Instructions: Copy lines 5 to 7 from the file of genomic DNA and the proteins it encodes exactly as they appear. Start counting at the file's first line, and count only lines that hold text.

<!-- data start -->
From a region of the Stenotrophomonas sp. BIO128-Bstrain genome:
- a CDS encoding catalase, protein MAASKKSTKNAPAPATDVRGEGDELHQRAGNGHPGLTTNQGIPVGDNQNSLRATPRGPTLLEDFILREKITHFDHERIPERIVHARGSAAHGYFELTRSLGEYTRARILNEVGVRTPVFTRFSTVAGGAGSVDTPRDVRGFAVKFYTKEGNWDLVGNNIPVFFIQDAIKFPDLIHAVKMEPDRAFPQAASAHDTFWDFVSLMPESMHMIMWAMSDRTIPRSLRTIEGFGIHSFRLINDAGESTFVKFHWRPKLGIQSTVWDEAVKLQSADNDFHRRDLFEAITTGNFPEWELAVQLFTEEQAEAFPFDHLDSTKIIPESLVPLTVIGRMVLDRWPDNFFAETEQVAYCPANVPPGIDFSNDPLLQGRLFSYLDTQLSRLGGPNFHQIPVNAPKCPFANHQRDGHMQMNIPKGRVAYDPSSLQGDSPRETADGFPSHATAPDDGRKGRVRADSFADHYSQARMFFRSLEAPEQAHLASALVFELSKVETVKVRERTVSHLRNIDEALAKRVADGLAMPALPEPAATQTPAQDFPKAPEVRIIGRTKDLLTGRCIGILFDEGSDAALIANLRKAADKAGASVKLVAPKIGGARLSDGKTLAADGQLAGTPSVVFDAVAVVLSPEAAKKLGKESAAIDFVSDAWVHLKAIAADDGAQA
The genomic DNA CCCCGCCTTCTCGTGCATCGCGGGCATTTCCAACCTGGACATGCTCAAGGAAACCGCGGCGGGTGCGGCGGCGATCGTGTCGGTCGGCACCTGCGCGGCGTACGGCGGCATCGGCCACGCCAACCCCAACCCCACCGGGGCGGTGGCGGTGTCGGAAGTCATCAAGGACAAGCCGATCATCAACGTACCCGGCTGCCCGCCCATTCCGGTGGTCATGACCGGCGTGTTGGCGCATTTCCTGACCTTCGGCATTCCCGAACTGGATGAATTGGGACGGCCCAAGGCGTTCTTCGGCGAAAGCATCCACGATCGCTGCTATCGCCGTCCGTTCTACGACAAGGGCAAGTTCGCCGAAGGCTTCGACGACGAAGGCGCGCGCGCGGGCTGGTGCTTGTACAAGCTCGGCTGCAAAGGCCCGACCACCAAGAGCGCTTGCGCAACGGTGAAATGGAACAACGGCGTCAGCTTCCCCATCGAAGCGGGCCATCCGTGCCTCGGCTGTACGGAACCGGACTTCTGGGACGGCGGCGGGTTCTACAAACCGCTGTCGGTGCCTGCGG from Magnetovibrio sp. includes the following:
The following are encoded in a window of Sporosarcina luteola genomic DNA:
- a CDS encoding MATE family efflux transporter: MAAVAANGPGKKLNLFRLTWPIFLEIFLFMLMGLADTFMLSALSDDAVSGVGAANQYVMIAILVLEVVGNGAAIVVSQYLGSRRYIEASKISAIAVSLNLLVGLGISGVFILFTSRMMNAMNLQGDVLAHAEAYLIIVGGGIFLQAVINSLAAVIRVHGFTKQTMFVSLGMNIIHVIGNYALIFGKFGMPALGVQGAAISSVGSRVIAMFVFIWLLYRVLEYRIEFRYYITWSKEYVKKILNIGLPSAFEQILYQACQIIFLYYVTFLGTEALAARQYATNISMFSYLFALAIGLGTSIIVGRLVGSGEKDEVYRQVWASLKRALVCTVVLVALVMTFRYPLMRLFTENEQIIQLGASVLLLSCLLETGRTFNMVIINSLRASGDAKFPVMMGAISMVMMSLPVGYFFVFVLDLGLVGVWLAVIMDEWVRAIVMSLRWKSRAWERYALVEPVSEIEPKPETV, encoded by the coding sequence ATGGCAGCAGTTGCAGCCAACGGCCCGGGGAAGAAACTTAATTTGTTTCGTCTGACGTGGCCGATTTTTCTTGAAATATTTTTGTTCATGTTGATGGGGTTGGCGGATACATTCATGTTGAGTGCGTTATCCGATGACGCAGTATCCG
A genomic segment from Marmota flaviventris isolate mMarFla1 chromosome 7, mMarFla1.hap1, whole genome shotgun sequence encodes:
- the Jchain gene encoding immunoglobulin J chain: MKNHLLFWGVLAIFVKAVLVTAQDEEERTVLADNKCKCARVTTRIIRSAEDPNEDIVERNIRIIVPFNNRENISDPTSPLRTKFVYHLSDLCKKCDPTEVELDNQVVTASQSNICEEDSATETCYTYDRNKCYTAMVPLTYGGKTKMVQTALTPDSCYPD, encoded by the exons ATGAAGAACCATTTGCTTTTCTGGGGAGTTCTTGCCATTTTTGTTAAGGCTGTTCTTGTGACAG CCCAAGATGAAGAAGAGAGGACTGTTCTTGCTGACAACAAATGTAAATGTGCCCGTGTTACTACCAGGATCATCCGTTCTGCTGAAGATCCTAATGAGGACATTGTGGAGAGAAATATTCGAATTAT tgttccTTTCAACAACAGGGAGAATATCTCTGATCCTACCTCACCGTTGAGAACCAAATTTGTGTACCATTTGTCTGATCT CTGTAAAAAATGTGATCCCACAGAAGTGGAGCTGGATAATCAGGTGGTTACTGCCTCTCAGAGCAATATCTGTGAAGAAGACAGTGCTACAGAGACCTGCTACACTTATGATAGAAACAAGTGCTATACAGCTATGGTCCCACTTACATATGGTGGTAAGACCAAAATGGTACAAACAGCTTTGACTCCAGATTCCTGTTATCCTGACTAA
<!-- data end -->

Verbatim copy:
- a CDS encoding MATE family efflux transporter: MAAVAANGPGKKLNLFRLTWPIFLEIFLFMLMGLADTFMLSALSDDAVSGVGAANQYVMIAILVLEVVGNGAAIVVSQYLGSRRYIEASKISAIAVSLNLLVGLGISGVFILFTSRMMNAMNLQGDVLAHAEAYLIIVGGGIFLQAVINSLAAVIRVHGFTKQTMFVSLGMNIIHVIGNYALIFGKFGMPALGVQGAAISSVGSRVIAMFVFIWLLYRVLEYRIEFRYYITWSKEYVKKILNIGLPSAFEQILYQACQIIFLYYVTFLGTEALAARQYATNISMFSYLFALAIGLGTSIIVGRLVGSGEKDEVYRQVWASLKRALVCTVVLVALVMTFRYPLMRLFTENEQIIQLGASVLLLSCLLETGRTFNMVIINSLRASGDAKFPVMMGAISMVMMSLPVGYFFVFVLDLGLVGVWLAVIMDEWVRAIVMSLRWKSRAWERYALVEPVSEIEPKPETV, encoded by the coding sequence ATGGCAGCAGTTGCAGCCAACGGCCCGGGGAAGAAACTTAATTTGTTTCGTCTGACGTGGCCGATTTTTCTTGAAATATTTTTGTTCATGTTGATGGGGTTGGCGGATACATTCATGTTGAGTGCGTTATCCGATGACGCAGTATCCG
A genomic segment from Marmota flaviventris isolate mMarFla1 chromosome 7, mMarFla1.hap1, whole genome shotgun sequence encodes:
- the Jchain gene encoding immunoglobulin J chain: MKNHLLFWGVLAIFVKAVLVTAQDEEERTVLADNKCKCARVTTRIIRSAEDPNEDIVERNIRIIVPFNNRENISDPTSPLRTKFVYHLSDLCKKCDPTEVELDNQVVTASQSNICEEDSATETCYTYDRNKCYTAMVPLTYGGKTKMVQTALTPDSCYPD, encoded by the exons ATGAAGAACCATTTGCTTTTCTGGGGAGTTCTTGCCATTTTTGTTAAGGCTGTTCTTGTGACAG CCCAAGATGAAGAAGAGAGGACTGTTCTTGCTGACAACAAATGTAAATGTGCCCGTGTTACTACCAGGATCATCCGTTCTGCTGAAGATCCTAATGAGGACATTGTGGAGAGAAATATTCGAATTAT tgttccTTTCAACAACAGGGAGAATATCTCTGATCCTACCTCACCGTTGAGAACCAAATTTGTGTACCATTTGTCTGATCT CTGTAAAAAATGTGATCCCACAGAAGTGGAGCTGGATAATCAGGTGGTTACTGCCTCTCAGAGCAATATCTGTGAAGAAGACAGTGCTACAGAGACCTGCTACACTTATGATAGAAACAAGTGCTATACAGCTATGGTCCCACTTACATATGGTGGTAAGACCAAAATGGTACAAACAGCTTTGACTCCAGATTCCTGTTATCCTGACTAA